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Esperanza Masangkay does not want to feel the stigma of suffering from hepatitis C.
“I want to be part of [the campaign to raise] global awareness of the disease,” explained Masangkay, a middle-aged homemaker, on why she decided to speak at a recent forum on Hepatitis C. “It was easier for me to deny that I am sick,” she said, “pero nang nalaman ko na kahit ako na plain housewife ay magkakasakit nang ganyan, dapat mawala ‘yung stigma.”
She was diagnosed with hepatitis C after a blood transfusion inadvertently transmitted the virus to her, but she was not aware of it until about 20 years later. After feeling some abdominal pain, she was found by doctors to have gall bladder stones, and a subsequent chain of tests resulted in that diagnosis.
“I found it unfair that I was diagnosed with hepatitis C,” she said, “so I put [the thought of] it aside to attend to some other matters.”
It took her some time to not only accept the disease, but also to have the courage to tell her family, including a husband working abroad. It turned out that she needed her family's help to get through the process of treatment. She also thanked her attending physician and her friends for providing support.
Masangkay spoke at a forum held in the run-up to World Hepatitis Day, which was last July 28. In the Philippines, this was marked with an information campaign with posters in LRT stations and an event at a Manila hospital which included free hepatitis testing.
The forum was meant to help people learn about hepatitis C, which the event's organizers noted was “the silent killer.” The event, organized by a pharmaceutical firm and by the Hepatology Society of the Philippines, was meant to launch this information campaign.
Most deadly form of hepatitis
There are several forms of hepatitis, a disease that mainly affects the liver. However, the least known and the most deadly is hepatitis C. Unlike the A and B strains of hepatitis, one cannot prevent it through vaccines.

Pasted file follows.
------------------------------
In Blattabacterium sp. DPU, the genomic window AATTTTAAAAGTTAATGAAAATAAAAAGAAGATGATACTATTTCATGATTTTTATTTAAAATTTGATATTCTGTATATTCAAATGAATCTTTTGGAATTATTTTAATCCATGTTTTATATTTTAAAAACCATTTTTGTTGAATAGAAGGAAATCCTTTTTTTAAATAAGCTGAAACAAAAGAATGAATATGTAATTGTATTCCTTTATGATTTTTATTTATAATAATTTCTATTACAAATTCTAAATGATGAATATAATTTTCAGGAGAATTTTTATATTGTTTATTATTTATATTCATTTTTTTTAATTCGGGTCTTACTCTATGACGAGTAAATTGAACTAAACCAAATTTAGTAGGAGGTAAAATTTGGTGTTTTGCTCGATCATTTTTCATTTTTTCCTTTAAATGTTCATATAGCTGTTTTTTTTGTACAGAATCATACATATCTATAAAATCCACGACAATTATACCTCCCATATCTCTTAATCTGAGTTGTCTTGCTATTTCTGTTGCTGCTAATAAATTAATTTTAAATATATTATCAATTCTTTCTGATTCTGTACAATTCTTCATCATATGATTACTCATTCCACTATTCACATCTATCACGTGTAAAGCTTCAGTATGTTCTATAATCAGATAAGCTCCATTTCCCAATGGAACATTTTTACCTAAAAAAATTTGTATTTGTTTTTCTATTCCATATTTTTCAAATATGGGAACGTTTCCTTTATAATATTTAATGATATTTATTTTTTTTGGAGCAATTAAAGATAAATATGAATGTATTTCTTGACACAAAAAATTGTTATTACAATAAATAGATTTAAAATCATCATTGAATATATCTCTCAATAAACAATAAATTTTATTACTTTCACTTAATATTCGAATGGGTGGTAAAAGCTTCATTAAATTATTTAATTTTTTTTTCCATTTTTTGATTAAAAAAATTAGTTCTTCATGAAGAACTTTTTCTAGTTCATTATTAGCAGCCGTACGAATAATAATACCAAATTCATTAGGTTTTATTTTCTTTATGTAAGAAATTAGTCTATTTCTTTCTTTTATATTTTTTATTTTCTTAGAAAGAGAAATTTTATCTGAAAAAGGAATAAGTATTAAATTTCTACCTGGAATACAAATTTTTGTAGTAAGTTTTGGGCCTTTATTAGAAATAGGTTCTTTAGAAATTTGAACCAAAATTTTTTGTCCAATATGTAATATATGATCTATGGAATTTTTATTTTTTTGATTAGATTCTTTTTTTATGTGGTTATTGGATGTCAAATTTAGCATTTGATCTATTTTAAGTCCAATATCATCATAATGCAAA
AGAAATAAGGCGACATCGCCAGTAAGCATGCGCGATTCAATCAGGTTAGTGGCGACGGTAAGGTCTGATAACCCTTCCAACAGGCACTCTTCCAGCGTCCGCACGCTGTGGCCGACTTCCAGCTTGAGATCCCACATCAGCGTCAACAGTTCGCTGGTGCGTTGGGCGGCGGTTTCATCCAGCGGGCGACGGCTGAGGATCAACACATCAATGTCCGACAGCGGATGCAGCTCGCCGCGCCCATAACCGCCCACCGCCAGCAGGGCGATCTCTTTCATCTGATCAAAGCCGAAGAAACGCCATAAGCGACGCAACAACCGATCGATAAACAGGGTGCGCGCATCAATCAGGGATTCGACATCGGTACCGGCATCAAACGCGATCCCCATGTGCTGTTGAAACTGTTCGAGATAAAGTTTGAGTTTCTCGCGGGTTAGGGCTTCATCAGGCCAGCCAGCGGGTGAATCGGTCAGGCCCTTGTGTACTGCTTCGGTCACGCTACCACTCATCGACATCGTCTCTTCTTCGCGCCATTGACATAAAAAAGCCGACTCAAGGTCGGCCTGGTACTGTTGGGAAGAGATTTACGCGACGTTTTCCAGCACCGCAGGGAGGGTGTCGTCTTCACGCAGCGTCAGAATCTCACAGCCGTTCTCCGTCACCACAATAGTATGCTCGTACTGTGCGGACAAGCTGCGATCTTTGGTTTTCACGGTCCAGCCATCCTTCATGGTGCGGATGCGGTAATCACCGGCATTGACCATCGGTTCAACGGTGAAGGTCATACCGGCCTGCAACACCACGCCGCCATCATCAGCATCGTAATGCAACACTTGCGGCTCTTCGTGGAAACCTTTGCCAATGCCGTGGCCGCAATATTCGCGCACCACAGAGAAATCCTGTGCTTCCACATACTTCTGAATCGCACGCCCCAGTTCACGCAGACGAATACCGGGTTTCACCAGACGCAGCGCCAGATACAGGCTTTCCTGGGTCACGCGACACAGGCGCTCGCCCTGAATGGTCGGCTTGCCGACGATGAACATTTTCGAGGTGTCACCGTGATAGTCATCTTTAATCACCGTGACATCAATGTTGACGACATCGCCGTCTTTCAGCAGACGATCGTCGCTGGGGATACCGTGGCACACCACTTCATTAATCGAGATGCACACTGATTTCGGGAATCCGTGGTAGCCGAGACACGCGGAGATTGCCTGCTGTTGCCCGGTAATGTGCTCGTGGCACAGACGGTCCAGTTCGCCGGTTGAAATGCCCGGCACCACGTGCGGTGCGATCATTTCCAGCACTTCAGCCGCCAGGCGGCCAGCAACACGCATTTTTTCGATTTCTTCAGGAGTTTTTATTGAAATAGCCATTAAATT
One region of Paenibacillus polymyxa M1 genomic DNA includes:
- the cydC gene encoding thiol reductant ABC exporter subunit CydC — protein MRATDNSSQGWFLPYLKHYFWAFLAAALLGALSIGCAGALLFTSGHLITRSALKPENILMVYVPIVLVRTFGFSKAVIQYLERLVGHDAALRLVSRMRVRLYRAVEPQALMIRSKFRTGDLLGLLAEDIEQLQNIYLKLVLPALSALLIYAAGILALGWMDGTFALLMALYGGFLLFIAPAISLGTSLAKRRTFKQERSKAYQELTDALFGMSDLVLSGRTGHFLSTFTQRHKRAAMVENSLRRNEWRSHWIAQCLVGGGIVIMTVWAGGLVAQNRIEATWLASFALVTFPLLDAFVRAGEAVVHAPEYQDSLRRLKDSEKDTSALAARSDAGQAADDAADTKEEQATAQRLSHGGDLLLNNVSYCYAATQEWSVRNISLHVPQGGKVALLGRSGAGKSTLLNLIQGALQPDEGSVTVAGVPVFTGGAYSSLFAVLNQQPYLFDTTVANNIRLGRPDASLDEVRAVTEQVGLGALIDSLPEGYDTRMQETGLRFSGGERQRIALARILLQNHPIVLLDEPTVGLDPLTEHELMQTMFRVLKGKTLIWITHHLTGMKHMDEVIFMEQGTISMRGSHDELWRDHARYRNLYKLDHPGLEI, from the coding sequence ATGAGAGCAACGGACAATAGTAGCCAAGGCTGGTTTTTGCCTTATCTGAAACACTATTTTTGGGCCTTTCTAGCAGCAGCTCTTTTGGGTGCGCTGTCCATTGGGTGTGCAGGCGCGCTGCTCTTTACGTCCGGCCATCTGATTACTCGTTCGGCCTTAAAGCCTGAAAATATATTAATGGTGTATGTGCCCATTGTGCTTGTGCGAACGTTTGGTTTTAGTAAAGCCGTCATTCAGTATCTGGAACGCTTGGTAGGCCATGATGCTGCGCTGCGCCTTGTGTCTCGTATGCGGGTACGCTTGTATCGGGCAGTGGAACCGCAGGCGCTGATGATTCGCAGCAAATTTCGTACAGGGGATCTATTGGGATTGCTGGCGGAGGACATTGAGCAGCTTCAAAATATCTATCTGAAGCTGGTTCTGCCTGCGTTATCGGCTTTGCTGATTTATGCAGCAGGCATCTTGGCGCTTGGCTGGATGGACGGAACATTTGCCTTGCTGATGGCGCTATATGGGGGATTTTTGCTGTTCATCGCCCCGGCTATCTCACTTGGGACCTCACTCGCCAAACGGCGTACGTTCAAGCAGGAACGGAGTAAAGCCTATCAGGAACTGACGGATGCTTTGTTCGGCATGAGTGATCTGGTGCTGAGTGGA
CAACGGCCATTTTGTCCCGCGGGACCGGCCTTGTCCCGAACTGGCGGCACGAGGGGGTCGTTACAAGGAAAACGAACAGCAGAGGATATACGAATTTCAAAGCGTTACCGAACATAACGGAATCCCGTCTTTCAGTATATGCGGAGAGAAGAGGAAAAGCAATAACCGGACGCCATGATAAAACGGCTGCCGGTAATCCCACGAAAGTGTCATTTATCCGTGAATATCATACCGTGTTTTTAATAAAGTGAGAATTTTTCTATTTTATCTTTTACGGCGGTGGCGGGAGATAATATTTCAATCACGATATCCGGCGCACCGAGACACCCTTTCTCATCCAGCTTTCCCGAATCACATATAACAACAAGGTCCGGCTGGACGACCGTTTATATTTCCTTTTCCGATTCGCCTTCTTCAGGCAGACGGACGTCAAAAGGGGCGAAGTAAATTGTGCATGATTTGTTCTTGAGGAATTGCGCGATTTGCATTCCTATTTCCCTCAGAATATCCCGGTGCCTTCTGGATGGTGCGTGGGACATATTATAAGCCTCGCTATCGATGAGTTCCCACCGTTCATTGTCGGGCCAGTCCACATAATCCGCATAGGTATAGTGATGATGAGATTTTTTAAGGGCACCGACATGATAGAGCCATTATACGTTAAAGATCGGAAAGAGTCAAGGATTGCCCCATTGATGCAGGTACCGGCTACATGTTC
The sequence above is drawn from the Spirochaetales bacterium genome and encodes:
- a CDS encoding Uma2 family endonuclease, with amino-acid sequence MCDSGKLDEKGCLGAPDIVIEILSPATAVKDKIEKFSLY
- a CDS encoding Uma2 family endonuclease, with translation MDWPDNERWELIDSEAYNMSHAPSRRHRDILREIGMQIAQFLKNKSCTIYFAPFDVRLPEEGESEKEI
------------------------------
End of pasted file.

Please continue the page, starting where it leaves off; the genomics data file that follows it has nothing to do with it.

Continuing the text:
And the way it passes from one person to another is almost exactly similar to HIV. It is often transmitted through bad blood transfusions, unclean medical/surgical equipment, or sexual intercourse with multiple partners. (This may explain, in part, the stigma felt by the illness's sufferers.)
It is so deadly that, over time, there is a chance that up to five percent of those with the illness could die of cirrhosis or liver cancer, as found in research done by the Centers for Disease Control in the United States.
The Hepatology Society of the Philippines estimates that in the Philippines, between 1.1 to 1.9 million people with chronic hepatitis are also at risk of liver cancer or cirrhosis.
A treatment program which may run from six to 12 months is often given to persons with Hepatitis C, according to the US National Library of Medicine, and this includes a regimen of drugs. Apart from this, as Masangkay's experience shows, the need for family and peer support is very important.
Ms. Teddi Dizon is a psychological counselor with the Ugat Foundation, which is located on the Ateneo de Manila campus. She responded to Masangkay's story by talking about how psychological support is key in helping persons with Hepatitis C. Dizon used the framework of Elizabeth Kubler-Ross's stages of grief to explain how these persons cope with the illness. The Ugat Foundation is tying up with the Hepatology Society of the Philippines to help provide counseling services for patients and their families.
Vaccination can reduce the risk
The HSP's president, Dr. Diana Payawal, and hepatologist and past president Dr Jose Sollano, Jr, also reminded attendees of the forum about the need to inoculate people against hepatitis A and B at a very early stage. “Everyone should be vaccinated for Hepatitis B,” Dr. Sollano noted, emphasizing that Hepatitis B vaccines could also reduce the risk of getting liver cancer.
At the same time, the two physicians also emphasized that early detection and screening for Hepatitis C was important for everyone. This is especially true for those who received blood transfusions before the 90s.
“The screening techniques for Hepatitis C at that time were not available,” Dr. Payawal noted. “Nowadays, we can screen people especially those who received bad blood transfusions,” Dr. Sollano added. Early detection could ensure treatment of the illness before its effects become deadly.
To stop a silent killer, what counts is getting screened and making sure one is protected against its other forms. Most of all, being informed is key to preventing any deadly illness from striking. The HSP and its partners are willing to help on that front. –KG, GMA News